Ha Jin the Korean-Canadian-Irish Cat
Another beautiful day and another breakfast out on the patio – I don’t know how I’m going to adjust when the baby arrives; for the past few months I’ve mainly been home alone with just the cat for company! It doesn’t help that I don’t have a driver’s license, but it’s on the list right after I cross off “have my life changed forever by giving birth”.
I’m not sure how the cat will react to a newborn, either. She’s been our fur baby (well, mine and then, gradually, Pat’s) for the last five years. I adopted her while living in Korea and named her Ha Jin after my favourite student, who didn’t like speaking English but did enjoy meowing like a cat.
A few months after adopting Ha Jin, I met Patrick. He grumbled as I insisted on moving her to Canada with us. He didn’t like cats. He was, and mostly remains, a dog person. I’m a dog person, too, but cats are much less work. When we move to a real house (that we own) with a big backyard, then I’ll be ready for a dog.
So Patrick and Ha Jin were wary of each other for a few years. She came to Canada with us, along with my other adopted cat from Korea, a Japanese Bobtail I called Somi. Somi was mean. She wasn’t friendly. She was loud and demanding and had a constant pained look on her little furry face. She was the dominant cat in the relationship, and Ha Jin, as far as we knew, had no personality whatsoever. She was just the “quiet one”.
After moving to Toronto, we decided to bring the cats with us on our trip home to Cape Breton for Christmas. We were taking the train, which would take about 28 hours from start to finish. The cats were coming with us, but had to stay in the baggage car with all the other pets making the trip.
I didn’t like the idea, but we bought a new carrier, put a padlock on it and put the two cats in together so they wouldn’t be too scared.
When we were about to arrive in Montreal, a voice came on over the loudspeaker.
“Will the owner of the two cats please come to the baggage car.”
Assuming they meant me, I made my way down the train, wondering what Somi had done. I was picturing her broken out of her cage surrounded by clawed luggage; Ha Jin quietly looking on.
When I arrived at the baggage car, the woman in charge (very quickly) said “I’mverysorrybutwelostoneofyourcats!” and then handed me a cellular phone with her supervisor on the other end.
He explained to me that, although he was in Montreal and the incident occurred in Toronto, one of my cats had escaped and they were doing all they could to locate her.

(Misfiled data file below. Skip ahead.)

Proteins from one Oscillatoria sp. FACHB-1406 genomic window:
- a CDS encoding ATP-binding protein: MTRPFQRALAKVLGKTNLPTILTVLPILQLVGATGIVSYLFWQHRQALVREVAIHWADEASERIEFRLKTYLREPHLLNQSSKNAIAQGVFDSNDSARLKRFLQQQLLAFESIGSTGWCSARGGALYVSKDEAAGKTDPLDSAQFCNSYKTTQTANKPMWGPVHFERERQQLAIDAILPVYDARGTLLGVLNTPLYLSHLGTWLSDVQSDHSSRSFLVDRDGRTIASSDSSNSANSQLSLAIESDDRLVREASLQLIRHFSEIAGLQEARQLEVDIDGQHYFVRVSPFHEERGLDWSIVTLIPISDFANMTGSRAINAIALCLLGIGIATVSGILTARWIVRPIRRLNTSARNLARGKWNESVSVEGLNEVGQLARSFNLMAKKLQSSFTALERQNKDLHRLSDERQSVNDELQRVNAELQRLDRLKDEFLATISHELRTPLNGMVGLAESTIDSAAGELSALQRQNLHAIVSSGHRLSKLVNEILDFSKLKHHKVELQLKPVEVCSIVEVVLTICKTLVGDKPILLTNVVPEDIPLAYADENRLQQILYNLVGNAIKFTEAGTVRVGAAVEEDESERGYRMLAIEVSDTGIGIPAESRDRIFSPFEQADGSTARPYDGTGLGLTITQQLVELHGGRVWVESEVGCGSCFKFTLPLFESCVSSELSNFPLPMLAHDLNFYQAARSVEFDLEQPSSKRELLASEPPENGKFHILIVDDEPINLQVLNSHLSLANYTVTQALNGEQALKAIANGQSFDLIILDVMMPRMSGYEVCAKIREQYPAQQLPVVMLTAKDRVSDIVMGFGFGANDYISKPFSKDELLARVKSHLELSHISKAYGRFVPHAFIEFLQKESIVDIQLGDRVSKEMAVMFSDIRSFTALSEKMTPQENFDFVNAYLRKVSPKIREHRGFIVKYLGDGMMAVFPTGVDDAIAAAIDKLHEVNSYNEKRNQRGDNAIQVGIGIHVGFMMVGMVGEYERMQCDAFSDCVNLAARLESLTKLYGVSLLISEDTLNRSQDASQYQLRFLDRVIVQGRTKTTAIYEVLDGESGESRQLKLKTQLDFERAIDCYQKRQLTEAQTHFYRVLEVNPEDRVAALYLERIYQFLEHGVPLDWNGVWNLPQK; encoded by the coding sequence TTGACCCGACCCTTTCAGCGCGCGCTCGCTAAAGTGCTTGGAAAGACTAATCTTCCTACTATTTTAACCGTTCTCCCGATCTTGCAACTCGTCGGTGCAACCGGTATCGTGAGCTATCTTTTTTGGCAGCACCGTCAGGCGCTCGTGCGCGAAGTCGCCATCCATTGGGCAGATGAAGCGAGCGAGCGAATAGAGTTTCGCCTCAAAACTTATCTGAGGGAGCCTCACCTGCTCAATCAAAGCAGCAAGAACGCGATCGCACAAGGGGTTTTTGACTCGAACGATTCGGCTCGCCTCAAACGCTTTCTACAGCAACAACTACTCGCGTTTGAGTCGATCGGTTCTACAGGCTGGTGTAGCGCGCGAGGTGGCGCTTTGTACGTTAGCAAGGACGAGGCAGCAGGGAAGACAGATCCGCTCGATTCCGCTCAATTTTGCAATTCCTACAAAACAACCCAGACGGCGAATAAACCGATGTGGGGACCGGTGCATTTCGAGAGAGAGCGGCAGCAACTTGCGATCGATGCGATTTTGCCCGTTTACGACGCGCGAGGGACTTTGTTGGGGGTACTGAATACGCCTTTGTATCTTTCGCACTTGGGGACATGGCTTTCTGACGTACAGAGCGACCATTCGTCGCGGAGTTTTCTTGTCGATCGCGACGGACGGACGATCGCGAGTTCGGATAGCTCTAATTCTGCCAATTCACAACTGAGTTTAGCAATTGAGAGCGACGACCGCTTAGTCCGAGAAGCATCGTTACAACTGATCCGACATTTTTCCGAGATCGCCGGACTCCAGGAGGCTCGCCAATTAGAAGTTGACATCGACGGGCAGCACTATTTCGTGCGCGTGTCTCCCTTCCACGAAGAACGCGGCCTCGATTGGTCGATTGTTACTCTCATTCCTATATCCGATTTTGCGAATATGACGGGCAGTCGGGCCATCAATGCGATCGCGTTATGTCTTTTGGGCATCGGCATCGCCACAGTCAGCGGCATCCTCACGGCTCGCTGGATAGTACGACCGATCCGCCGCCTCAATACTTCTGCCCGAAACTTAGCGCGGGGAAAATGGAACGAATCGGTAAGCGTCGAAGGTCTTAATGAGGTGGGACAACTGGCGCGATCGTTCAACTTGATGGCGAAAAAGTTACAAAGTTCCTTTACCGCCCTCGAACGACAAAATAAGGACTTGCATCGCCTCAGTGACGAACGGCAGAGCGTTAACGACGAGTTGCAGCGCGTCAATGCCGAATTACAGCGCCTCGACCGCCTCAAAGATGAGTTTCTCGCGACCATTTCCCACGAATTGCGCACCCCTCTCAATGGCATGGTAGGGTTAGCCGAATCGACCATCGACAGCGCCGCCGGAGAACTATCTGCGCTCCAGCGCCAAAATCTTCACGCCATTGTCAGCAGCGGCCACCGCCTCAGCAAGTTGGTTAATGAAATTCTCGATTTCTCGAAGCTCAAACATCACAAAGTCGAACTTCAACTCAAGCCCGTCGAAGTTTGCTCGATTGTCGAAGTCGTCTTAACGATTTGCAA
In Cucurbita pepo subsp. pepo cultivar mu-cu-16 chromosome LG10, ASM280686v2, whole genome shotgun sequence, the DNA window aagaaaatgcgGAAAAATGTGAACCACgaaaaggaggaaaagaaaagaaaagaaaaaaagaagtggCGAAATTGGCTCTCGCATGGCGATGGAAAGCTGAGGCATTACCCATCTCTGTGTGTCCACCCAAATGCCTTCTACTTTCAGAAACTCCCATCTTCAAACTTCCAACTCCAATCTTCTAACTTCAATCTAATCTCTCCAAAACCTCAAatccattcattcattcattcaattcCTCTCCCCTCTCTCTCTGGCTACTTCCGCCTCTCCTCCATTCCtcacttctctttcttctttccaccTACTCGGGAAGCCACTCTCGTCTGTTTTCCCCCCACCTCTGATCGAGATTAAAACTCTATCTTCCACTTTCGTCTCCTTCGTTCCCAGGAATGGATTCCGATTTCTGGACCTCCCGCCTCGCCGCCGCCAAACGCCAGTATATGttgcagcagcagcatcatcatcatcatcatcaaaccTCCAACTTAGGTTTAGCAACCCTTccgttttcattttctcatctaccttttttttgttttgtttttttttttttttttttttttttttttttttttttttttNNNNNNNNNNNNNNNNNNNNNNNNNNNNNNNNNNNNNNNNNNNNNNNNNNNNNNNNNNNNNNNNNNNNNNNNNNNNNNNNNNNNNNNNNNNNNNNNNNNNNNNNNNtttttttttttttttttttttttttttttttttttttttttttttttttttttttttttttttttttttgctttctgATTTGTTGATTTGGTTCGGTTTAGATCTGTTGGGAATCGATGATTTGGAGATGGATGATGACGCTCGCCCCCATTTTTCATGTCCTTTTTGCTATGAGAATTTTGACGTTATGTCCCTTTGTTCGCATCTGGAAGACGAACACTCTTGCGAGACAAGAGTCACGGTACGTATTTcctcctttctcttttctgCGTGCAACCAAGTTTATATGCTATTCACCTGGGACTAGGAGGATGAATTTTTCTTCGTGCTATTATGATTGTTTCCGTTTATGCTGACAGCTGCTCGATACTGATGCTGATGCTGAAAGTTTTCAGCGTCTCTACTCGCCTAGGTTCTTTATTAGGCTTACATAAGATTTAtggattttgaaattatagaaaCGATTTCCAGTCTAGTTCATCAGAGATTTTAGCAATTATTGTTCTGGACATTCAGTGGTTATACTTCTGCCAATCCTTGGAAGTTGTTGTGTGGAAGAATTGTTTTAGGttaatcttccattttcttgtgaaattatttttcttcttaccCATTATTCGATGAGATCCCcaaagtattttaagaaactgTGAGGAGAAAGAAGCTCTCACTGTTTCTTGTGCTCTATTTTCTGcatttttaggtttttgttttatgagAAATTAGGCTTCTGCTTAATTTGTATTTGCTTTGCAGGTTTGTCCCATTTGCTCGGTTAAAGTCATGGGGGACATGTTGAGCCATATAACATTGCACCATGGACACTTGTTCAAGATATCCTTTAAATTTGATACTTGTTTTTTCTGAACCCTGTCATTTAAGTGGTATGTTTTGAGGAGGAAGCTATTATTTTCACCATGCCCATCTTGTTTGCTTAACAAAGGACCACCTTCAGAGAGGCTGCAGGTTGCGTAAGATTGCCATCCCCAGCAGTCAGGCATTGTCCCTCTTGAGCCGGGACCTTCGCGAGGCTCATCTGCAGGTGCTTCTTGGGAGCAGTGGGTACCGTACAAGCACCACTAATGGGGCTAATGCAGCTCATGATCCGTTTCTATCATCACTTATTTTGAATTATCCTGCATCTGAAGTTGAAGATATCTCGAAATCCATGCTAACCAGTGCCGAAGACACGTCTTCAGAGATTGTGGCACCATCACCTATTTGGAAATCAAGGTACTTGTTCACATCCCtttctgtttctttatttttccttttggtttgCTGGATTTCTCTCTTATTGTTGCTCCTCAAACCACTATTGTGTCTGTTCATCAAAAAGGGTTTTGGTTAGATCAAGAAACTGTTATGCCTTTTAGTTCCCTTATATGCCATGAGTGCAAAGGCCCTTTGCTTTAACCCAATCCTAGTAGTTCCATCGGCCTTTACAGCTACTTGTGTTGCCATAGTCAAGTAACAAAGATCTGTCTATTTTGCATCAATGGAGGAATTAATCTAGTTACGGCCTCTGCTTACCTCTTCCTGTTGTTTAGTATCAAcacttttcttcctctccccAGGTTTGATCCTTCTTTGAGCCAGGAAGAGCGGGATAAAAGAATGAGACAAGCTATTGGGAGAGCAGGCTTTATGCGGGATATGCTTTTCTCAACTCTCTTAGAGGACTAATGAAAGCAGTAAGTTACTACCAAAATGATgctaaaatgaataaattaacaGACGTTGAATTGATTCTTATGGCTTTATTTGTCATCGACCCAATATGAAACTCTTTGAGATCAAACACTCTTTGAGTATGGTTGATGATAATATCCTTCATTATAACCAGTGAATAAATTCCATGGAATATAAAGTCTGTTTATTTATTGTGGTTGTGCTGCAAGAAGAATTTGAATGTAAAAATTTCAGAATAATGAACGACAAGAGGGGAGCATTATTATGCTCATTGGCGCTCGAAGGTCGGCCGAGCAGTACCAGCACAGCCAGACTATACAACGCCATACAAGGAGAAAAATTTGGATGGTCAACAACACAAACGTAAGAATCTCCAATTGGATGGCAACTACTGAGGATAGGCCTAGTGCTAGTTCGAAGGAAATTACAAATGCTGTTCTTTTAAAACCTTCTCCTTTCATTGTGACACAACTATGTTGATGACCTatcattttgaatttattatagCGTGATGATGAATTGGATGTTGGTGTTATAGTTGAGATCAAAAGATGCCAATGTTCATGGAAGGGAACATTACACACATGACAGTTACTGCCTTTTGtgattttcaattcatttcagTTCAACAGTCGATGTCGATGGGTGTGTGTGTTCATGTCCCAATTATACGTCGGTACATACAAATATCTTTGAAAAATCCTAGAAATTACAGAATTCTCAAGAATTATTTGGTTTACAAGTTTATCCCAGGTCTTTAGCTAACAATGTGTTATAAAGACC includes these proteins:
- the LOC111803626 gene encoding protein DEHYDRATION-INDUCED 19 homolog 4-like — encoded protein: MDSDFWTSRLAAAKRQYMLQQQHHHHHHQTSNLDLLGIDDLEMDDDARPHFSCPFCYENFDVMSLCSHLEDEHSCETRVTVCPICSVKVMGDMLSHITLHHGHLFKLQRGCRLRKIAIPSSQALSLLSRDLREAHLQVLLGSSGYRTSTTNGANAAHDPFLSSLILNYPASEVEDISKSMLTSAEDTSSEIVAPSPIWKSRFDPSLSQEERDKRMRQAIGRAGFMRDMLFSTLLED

I started crying. I demanded to see the carrier so I could see which cat they had lost (even though I knew all along). Sure enough, reaching the carrier, I saw the door, previously padlocked, swinging on it’s hinges wide open. I looked inside to see my poor girl, Ha Jin, pressed against the back of the carrier absolutely terrified. Somi was gone.
They never found her. I don’t think they really looked. Feeling utterly helpless throughout my entire Christmas holiday, I called and called, leaving message after message. Finally I sent my best friend, who happens to be a lawyer, to the station in Toronto to demand some answers. Seeing her in her lawyer gear finally compelled them to call me back, but every conversation I had as a result began with “Well, I wasn’t working that day so I can’t really tell you what happened”.
Needless to say, we will never take pets on a train again. I can only hope some nice person took Somi in, because after all my searching (I even got her on the local TV station) and the help of the humane society, we never even found a trace of her.
If there’s any hint of a happy ending to this story, it’s that we discovered that Ha Jin actually has a personality! She really came into her own after Somi was lost, which makes me wonder if they were lying in Korea when they told me they had to be adopted together. We realized she likes to be the only cat in the household.
Soon after, she started becoming weirdly affectionate toward Patrick. He was surprised. Since then they’ve become friends. She’s adopted him. When he comes home from work, she’s right there next to him on the couch, watching the news. At night, she sleeps at his feet. She has completely changed his mind and attitude towards cats and he had no problem forking over the dough to move her to Ireland.
The other night as we were having dinner on the patio, she was lying down at his feet and he said, “I never knew cats could be loyal.”
I just think, on some level, she understands that we saved her life.
*Update: A few weeks after our baby was born, Ha Jin passed away from complications with feline breast cancer. She lasted a year with the illness, which is pretty good. We cherish the time we had with her; she really was a spectacular, brave cat.